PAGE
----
Introduction: Tabletop Lazy Susan

Picture of Tabletop Lazy Susan

For my graduate degree, I took a course this summer through St. Catherine University's Master of Library and Information Science (MLIS) program on content creation and the maker movement in public libraries. For my final project, I wanted to create a lazy susan that I could use when playing board games (with mechanics much like the deluxe version of Scrabble). However, this could certainly be used for a variety of purposes!

Check out the short video below to see the tabletop lazy susan in action!

Step 1: Gather Your Materials.

Picture of Gather Your Materials.

Materials Needed:

1 2’ x 2’ x 15/32” sheet of plywood (for surface)

1 2” x 8” x 8” cut piece of board (for base)

1 6” lazy susan turnable (I purchased this one at Home Depot.)

1 12-pack #6 x ½” flat head Phillips wood screws

4 washers (see disclaimer below)

duct/masking tape

Disclaimer: I discovered when attaching the top of the lazy susan turntable to the plywood that the heads of the wood screws the turntable packaging recommended were too small for the holes! Purchase either wood screws with larger heads or washers to rectify the issue.

Tools Needed:

ruler

measuring tape

hand drill

Phillips screwdriver

Optional Tools Needed for Rounding Corners:

pencil

rounded object to trace desired edges (I used a small bowl.)

handheld jigsaw

sawhorses and clamps for workspace

finishing sander (or sandpaper wrapped around a block of wood)

1 sheet 60 grit sandpaper

safety goggles

Optional Materials for Finishing:

1 sheet 220 grit sandpaper

1 tack cloth

1 can clear water-based Minwax Polycrylic protective finish

1-2 foam brushes

bucket

Step 2: Complete Required Wood Preparation.

  1. Cut a 2” x 8” so that it is a square for the base of the lazy susan. (TIP: I found a clearance piece of wood at Home Depot that I asked them to cut for me since I don’t own the proper saw for such a task.)
  2. On the underside of the 2’ x 2’ x 15/32” sheet of plywood, measure the midpoints of the four sides. Connect the midpoints with two straight lines. (You will use these lines to line up the plywood to the top of the lazy susan turntable later.)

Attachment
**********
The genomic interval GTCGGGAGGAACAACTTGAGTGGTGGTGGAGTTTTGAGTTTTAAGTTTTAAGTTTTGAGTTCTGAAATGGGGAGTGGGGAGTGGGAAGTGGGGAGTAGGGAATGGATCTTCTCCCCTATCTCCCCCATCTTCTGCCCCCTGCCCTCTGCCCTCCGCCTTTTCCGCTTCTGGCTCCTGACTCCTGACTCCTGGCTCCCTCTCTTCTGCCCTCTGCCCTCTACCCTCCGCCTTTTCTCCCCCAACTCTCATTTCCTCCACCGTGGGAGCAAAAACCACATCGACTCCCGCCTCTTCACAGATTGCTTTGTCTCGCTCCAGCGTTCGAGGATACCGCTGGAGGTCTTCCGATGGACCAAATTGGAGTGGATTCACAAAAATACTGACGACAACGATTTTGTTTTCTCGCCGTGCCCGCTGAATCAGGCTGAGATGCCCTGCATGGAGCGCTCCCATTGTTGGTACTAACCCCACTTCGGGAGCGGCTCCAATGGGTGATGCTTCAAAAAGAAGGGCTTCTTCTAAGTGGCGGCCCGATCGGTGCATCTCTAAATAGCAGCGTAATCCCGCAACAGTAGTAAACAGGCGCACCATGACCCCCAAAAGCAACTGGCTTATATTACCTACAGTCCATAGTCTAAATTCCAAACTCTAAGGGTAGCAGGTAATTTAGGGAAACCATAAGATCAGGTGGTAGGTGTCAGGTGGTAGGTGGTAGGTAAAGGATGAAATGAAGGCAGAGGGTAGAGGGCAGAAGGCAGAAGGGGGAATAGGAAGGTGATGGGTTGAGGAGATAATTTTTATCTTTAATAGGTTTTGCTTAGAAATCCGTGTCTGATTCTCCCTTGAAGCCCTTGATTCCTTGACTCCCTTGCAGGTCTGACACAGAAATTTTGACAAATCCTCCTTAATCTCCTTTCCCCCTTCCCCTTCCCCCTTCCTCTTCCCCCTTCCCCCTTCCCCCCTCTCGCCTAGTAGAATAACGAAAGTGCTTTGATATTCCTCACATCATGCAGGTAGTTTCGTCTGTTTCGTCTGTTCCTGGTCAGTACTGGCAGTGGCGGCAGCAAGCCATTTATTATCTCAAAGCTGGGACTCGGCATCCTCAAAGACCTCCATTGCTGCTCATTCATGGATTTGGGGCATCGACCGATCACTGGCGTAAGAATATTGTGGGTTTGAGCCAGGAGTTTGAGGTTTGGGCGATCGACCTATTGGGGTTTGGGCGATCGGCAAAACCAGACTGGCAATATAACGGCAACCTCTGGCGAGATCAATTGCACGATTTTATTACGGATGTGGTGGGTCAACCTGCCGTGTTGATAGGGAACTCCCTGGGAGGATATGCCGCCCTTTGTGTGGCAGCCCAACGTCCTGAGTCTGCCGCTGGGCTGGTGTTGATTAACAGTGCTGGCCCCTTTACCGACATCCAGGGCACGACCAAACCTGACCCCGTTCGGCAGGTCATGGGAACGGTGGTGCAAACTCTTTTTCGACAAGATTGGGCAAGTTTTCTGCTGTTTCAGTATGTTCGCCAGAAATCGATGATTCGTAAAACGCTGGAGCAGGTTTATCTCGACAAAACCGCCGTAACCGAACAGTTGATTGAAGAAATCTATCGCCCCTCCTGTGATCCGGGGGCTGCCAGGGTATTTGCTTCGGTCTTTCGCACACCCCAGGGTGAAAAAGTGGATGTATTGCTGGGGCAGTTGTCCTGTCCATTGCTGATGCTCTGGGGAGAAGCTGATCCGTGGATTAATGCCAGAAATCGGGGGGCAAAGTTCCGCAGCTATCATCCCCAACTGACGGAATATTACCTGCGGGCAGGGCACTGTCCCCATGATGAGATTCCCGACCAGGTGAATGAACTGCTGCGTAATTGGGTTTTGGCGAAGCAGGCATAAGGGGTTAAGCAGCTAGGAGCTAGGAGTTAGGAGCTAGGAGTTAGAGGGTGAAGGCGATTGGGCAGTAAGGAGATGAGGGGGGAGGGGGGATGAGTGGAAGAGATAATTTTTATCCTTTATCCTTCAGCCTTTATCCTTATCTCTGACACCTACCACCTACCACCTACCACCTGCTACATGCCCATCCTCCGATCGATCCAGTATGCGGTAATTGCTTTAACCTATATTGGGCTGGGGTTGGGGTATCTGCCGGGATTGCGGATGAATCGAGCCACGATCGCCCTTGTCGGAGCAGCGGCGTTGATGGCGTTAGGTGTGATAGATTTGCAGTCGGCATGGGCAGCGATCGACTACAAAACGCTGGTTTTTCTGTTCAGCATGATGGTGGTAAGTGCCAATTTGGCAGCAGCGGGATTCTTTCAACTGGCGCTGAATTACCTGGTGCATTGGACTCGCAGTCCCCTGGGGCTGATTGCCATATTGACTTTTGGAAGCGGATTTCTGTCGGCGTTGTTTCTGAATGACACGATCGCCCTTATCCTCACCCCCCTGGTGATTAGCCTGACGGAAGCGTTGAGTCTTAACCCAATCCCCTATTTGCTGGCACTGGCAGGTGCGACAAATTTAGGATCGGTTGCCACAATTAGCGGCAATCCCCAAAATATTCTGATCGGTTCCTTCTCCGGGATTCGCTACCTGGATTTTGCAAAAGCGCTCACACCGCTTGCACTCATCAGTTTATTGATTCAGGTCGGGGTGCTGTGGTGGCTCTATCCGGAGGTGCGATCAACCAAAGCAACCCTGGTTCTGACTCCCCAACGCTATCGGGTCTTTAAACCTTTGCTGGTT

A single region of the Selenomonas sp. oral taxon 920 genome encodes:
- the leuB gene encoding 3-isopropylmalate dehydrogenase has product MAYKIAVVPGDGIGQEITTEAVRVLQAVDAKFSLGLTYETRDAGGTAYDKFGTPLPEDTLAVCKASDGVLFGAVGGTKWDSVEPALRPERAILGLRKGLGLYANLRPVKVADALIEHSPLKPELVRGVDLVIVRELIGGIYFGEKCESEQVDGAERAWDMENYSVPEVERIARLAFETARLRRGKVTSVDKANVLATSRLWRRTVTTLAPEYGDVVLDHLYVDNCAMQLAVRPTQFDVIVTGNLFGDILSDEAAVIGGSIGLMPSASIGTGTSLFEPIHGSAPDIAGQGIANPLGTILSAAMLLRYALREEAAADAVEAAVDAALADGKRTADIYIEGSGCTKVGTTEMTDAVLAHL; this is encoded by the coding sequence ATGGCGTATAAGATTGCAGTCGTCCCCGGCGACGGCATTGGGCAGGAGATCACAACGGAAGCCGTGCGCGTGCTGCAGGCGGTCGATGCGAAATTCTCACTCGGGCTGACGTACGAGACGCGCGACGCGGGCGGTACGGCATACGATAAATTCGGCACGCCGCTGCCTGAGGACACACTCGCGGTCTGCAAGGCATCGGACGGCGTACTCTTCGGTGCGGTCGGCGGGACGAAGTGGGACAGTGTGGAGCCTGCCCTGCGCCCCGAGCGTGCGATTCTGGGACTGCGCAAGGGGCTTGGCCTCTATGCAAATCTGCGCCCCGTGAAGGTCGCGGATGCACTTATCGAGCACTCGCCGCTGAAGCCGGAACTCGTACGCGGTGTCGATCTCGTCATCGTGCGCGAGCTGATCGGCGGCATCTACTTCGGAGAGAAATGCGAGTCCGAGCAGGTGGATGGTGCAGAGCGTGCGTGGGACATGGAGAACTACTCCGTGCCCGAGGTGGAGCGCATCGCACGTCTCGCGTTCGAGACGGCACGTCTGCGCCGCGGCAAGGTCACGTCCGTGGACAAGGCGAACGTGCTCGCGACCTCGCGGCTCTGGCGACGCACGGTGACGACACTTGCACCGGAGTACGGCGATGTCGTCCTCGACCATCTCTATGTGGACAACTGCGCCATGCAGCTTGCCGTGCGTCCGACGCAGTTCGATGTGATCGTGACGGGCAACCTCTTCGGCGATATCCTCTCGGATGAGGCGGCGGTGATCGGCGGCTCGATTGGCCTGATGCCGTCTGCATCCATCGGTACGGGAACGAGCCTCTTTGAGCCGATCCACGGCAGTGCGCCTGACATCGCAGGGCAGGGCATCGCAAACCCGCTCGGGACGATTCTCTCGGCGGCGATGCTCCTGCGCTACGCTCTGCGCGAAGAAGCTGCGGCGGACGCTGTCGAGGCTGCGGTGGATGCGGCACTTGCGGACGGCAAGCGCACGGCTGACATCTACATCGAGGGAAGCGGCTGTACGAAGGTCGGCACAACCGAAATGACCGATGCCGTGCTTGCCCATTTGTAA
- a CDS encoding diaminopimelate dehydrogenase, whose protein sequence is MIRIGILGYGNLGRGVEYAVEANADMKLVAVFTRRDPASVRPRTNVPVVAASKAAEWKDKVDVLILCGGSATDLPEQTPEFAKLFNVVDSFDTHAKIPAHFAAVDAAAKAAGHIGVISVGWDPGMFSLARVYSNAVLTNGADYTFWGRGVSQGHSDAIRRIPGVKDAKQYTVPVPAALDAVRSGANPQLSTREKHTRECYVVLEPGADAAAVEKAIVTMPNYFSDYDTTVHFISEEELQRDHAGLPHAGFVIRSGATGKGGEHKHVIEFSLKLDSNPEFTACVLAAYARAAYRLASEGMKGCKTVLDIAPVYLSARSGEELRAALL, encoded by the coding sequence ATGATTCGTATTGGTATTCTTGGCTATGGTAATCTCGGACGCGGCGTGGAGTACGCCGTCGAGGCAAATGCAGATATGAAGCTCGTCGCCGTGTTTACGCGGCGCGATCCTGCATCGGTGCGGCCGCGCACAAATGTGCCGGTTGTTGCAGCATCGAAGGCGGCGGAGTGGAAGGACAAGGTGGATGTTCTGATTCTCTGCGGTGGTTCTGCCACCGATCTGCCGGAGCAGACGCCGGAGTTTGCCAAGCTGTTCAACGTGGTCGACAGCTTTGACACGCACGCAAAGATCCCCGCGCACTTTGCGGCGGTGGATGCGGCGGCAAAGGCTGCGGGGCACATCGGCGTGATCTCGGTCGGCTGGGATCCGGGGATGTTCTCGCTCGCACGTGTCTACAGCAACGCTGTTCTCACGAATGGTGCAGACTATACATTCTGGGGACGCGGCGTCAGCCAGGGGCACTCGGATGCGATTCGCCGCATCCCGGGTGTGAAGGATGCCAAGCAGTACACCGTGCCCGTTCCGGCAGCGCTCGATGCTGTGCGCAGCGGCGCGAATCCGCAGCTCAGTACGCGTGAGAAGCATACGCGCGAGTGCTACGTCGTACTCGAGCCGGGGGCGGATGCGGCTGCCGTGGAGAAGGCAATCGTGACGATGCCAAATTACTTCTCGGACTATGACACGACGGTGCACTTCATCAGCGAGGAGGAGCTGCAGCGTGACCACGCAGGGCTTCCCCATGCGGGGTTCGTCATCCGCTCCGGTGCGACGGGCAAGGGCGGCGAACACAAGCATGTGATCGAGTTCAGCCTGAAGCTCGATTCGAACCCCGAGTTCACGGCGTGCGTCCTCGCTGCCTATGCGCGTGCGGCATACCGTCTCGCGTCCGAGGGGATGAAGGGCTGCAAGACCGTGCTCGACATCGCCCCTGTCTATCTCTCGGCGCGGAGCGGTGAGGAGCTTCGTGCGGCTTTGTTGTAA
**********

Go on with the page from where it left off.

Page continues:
Step 3: (Optional) Round Corners of Surface.

Picture of (Optional) Round Corners of Surface.

I wanted to round my corners so that game players wouldn’t get poked or scratched while the lazy susan is being turned.

  1. Find a rounded object to create the desired degree of edge roundness.
  2. Using a pencil, trace the rounded object to mark the rounded edges on all four corners.
  3. With your safety goggles on, use the handheld jigsaw to cut the corners off the plywood.
  4. Using a finishing sander or a block of wood with the sandpaper wrapped around it, use 60 grit sandpaper to smooth the rounded edges of the plywood.

Step 4: Assemble the Lazy Susan.

Picture of Assemble the Lazy Susan.

I strongly recommend assembling your lazy susan prior to painting or adding a protective finish. That way, you won’t damage the painting/finish through the holes you’re drilling. Also, you avoid the extra time and effort of painting/finishing if you discover issues after assembling!

  1. Place the lazy susan turntable on your 2” x 8” x 8” base. Use a measuring tape to center the turntable on the base.
  2. Use a pencil to trace the small holes on the bottom square of the turntable.
  3. Position the Phillips screwdriver where you intend to drill four holes for the screws. Firmly tap the screwdriver to create an indentation to guide the drill bit.